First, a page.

Of course, the addition of one or more external cylindrical conductors allows the addition of a corresponding number of frequency bands propagating in the fundamental mode. A large amount of information can thus be transmitted, which can be further doubled by using signals belonging to the same frequency band but with different polarizations.
Analogously to what already devised for circular waveguide sytems, which is hence well known, it has also been necessary to provide for coaxial waveguides devices capable of conveniently handling microwave signals propagating inside them. More particularly, discriminating devices are required since signals belonging to the same frequency band, but with different polarizations (namely orthogonal or with opposite rotation directions), are transmitted through the same guide. Among these devices are phase shifters, and chiefly phase shifter yielding different electrical behaviors in the presence of different-polarization signals. With these devices, high performance microwave components can be obtained, such as double-polarization multiband feeders for ground station or satellite antennas to be used in telecommunications or in radioastronomy.
In applications of this kind a phase shifter can be used to convert a circular polarization signal into a linear polarization signal, thus operating as a polarizer with a 90 phase shift, or for rotating the polarization of a linearly polirized signal, keeping the polarization linear. In this case, the phase shift introduced must be of 180° A polarizer with a 90° with shift also allows the separation of circularly polarized signals with opposite rotation directions, supplying two linearly-polarized orthogonal signals, which can easily be separated.
Phase shifters in rectangular or circular waveguides are already known in the literature. A circular waveguide phase shifter has been described in the article entitled "Poralization diversity lower antenna feed-line noise", by Howard C. Yates et al, issued in Microwaves, May 1968. It consists of a circular waveguide section containing cascaded irises, composed of two equal circular segments in opposition. A total phase shift of 90 or 180 degrees is obtained by disturbing the phase shift conveniently on the different irises, generally placed at a quarter-wave spacing at the design-center frequency. Bandwidths of an octave obtained for 90°±1° phase shifts.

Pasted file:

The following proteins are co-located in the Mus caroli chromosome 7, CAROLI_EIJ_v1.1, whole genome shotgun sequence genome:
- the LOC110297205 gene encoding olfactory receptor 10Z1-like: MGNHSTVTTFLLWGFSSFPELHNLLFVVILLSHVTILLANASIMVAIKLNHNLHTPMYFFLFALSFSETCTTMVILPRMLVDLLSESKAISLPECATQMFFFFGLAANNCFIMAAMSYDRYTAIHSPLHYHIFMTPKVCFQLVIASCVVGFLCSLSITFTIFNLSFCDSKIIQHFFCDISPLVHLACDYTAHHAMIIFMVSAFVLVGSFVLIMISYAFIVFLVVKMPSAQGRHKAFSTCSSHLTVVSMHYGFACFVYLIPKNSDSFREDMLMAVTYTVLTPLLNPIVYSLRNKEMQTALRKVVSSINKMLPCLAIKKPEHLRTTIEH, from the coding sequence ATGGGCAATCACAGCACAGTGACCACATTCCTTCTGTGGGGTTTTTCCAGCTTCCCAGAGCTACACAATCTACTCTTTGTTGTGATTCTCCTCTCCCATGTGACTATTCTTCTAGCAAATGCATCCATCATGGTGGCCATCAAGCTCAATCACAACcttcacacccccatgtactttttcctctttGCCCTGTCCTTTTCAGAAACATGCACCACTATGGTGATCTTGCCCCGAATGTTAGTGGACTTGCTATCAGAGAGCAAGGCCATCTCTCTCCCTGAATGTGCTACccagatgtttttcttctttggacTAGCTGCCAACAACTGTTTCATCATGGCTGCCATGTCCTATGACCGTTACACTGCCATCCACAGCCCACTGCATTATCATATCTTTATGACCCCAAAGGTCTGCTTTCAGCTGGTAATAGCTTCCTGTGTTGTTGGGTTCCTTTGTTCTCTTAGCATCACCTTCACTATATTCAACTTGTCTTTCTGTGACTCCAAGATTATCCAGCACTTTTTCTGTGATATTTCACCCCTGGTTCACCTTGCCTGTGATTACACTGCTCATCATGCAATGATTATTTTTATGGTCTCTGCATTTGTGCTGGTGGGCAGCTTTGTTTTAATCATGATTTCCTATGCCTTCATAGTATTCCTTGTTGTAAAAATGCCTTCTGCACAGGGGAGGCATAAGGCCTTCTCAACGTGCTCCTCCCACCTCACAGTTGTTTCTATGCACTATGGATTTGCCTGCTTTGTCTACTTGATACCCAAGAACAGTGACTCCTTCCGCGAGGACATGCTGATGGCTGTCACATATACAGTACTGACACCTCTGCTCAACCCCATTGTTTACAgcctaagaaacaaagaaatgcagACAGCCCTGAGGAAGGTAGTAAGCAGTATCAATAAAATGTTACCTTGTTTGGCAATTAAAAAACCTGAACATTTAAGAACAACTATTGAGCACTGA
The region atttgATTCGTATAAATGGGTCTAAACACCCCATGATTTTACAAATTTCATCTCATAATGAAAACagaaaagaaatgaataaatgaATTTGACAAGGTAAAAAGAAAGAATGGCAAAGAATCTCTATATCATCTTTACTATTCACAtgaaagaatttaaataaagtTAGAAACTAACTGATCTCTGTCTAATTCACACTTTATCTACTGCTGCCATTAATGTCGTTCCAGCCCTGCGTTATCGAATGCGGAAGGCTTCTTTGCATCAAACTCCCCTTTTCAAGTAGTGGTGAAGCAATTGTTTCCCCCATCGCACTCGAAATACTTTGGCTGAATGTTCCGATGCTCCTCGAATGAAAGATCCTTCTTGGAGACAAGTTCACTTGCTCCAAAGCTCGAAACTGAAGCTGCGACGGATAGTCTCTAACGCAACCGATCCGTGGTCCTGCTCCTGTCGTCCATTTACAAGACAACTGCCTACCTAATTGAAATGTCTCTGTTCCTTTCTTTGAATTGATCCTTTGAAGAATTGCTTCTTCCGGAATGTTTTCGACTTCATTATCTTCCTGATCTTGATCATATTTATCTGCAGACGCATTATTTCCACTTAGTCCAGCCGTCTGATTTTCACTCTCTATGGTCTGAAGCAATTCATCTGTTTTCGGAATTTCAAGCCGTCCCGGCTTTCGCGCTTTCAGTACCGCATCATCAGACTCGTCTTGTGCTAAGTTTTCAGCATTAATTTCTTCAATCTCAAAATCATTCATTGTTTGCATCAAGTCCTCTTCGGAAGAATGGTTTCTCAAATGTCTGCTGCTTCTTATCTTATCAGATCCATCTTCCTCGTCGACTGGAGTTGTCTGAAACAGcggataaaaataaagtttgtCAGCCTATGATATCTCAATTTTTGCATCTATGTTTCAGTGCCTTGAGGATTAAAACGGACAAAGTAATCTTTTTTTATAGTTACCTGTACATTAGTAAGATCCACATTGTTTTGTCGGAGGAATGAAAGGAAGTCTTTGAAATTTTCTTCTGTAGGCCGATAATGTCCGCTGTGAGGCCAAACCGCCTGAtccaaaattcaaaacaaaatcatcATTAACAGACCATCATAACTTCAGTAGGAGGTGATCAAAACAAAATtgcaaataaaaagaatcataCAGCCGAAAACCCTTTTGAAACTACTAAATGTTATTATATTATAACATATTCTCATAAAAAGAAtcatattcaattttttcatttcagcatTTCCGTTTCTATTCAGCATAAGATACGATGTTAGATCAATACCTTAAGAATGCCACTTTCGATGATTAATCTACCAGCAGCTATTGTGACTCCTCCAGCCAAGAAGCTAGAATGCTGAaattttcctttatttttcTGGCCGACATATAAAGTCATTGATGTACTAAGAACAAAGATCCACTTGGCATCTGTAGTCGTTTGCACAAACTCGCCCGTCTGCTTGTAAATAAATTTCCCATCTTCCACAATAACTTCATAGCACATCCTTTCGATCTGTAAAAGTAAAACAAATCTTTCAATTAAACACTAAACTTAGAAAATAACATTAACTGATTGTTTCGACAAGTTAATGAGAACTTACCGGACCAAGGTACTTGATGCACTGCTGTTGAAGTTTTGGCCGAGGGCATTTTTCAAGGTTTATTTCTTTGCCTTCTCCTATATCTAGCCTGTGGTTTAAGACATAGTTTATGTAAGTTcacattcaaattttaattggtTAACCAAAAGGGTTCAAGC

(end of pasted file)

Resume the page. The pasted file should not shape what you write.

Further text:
The performances criteria required of these components can be thus summarized:
bandwidth of at least 12% of the center frequency; return looses less than 30 dB;
differential phase shift between orthogonal polarizations of ±1°; axial ratio less than 1.02, in the case of circular polarization.
For applications of board a satellite light-weight and small-size devices are also required. This means that the optimum number of irises for the phase shifter should be ascertained, since the total length of the device depends on this number.
In the known phase shifters, designed for circular waveguide systems, the desired bandwidths were obtained by using a rather large number of irises; hence the structures obtained are cumbersome.
The drawbacks described above are overcome by the coaxial-waveguide phase shifter, provided by the present invention, which has the above-mentioned performance, criteria is of small dimensions and can be designed rigourously through the exact synthesis of the equivalent electrical network. The device is also capable of being on board a satellite, since it does not need dielectric parts, which have thermomechanical behavior which is not easily predictable owing to expansions, ageing, soldering operations, etc.
The present invention provides a coaxial-waveguide phase shifter which comprises a coaxial waveguide section, having external and internal hollow cylindrical conductors between which a number of irises parallel to each other are inserted.
The above and other objects, features and advantages of our invention will become more readily apparent from the following description, reference being made to the accompanying highly diagrammatic drawing in which: